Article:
Use this URL to cite or link to this record in EThOS:
Title: Wireless channel modelling for specknet
Author: Darbari, Faisal
ISNI:       0000 0004 2674 5852
Awarding Body: University of Strathclyde
Current Institution: University of Strathclyde
Date of Award: 2008
Availability of Full Text:
Access from EThOS:
Access from Institution:
A wireless sensor network (WSN) consists of spatially distributed autonomous devices using sensors to cooperatively monitor physical or environmental conditions, such as pressure, temperature, sound, vibration or motion at different locations. The development of wireless sensor networks was originally motivated by military applications such as battlefield surveillance. However, wireless sensor retworks are now used in many commercial applications, including environment and habitat monitoring, healthcare applications, home automation, and traffic control. The physical size of these devices is shrinking due to advances in semiconductor technology. The main challenge is to produce low cost and miniature sensor nodes. Energy is the scarcest resource for these nodes as it determines the WSN lifetime. Since these nodes will be deployed close together to form a dense wireless network the received signaI to noise ratio at any instant of time not only depends on physical channel (i. e. path loss and fading) but also on various design parameters like CSMA/CA inhibition threshold, polarization, deployment strategy and node density. This thesis characterises the propagation channel for miniature wireless nodes. A characterization of the short range (<10cm), narrowband, wireless channel, appropriate to a dense network of wireless transceivers operating in the 2.4 GHz ISM band, is presented. Transmission loss measurements have been made in the laboratory at 2.45 GHz and a fading model derived. Aggregate interference due to neighboring carrier-sense-multiple-access (CSMA) nodes has been calculated. The resulting dependence of signl-to-interference ratio (SIR) on node density is presented to allow density dimensioning. Cumulative distributions of SIR have been used to establish performance statistics for example modulation and detection schemes. A simulation model has been developed to characterise the physical link experienced by these networks.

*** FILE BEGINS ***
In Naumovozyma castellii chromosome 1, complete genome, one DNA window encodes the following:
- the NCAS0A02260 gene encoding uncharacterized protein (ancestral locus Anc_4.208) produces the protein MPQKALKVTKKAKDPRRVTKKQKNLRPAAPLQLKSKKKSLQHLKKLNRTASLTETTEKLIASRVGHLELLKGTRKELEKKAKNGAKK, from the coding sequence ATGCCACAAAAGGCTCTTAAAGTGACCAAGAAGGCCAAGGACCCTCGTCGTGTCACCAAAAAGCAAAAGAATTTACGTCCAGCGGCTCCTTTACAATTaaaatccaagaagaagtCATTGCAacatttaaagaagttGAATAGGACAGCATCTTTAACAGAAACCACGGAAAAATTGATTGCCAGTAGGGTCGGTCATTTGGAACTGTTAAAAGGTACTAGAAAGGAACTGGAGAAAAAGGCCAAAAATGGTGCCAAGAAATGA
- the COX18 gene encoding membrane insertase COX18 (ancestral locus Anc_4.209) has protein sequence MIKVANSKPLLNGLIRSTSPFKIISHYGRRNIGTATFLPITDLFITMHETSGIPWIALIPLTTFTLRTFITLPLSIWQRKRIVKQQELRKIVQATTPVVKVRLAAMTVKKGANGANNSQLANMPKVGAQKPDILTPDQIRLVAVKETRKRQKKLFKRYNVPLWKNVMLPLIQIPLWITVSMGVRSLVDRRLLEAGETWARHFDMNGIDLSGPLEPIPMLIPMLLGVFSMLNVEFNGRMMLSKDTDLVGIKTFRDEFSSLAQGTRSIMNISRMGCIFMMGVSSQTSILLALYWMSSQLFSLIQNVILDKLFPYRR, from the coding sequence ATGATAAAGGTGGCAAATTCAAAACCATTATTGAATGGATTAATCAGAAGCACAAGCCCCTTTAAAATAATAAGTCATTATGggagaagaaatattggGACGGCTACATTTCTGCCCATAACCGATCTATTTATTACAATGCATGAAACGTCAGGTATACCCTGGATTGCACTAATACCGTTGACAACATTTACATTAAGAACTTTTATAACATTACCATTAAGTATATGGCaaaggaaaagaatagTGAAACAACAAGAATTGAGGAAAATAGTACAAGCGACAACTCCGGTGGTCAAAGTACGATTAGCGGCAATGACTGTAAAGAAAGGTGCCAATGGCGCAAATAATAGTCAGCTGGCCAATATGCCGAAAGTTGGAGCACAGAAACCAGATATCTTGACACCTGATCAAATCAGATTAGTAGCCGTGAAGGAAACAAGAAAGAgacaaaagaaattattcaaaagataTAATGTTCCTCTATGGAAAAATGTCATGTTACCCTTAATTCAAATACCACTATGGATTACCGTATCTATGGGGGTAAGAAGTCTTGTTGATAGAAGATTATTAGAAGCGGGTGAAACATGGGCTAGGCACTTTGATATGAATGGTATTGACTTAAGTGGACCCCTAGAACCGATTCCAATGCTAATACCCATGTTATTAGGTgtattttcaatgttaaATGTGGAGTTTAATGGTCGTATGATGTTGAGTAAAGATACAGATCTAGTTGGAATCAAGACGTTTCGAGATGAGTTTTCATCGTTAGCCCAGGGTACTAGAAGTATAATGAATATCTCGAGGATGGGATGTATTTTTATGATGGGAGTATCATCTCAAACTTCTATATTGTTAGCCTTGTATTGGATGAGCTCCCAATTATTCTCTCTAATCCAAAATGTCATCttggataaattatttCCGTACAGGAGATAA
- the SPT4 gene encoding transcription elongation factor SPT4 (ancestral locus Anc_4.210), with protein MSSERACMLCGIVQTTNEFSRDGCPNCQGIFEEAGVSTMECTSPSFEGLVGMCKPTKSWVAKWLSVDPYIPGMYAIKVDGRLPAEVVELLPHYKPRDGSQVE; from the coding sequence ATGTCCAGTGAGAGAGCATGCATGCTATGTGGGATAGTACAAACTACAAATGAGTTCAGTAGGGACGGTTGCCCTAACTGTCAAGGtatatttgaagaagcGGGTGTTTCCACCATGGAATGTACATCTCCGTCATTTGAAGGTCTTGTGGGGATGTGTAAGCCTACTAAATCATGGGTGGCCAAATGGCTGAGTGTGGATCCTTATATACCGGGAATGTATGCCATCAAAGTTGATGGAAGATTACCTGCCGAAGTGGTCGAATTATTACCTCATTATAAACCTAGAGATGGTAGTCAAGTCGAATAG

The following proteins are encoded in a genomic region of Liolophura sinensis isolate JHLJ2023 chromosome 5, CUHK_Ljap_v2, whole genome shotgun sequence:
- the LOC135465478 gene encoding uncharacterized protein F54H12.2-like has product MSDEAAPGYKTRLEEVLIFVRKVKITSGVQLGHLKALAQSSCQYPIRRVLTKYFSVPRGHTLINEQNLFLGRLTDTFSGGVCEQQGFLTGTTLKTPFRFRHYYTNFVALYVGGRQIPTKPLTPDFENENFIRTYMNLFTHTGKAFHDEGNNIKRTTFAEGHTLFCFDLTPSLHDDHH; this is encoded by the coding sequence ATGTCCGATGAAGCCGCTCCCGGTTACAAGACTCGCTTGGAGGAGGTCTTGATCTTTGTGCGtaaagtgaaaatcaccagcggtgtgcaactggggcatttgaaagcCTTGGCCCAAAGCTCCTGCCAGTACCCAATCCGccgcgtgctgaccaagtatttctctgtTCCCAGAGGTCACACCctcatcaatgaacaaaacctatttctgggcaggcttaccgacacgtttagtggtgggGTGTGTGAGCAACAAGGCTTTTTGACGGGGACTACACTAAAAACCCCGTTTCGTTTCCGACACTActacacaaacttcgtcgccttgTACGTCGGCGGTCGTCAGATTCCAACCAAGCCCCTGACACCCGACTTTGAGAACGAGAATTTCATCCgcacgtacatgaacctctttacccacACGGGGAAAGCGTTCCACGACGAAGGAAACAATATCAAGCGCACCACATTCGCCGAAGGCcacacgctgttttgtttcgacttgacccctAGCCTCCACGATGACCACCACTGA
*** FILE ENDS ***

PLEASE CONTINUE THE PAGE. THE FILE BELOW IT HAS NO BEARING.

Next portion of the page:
Supervisor: Not available Sponsor: Not available
Qualification Name: Thesis (Ph.D.) Qualification Level: Doctoral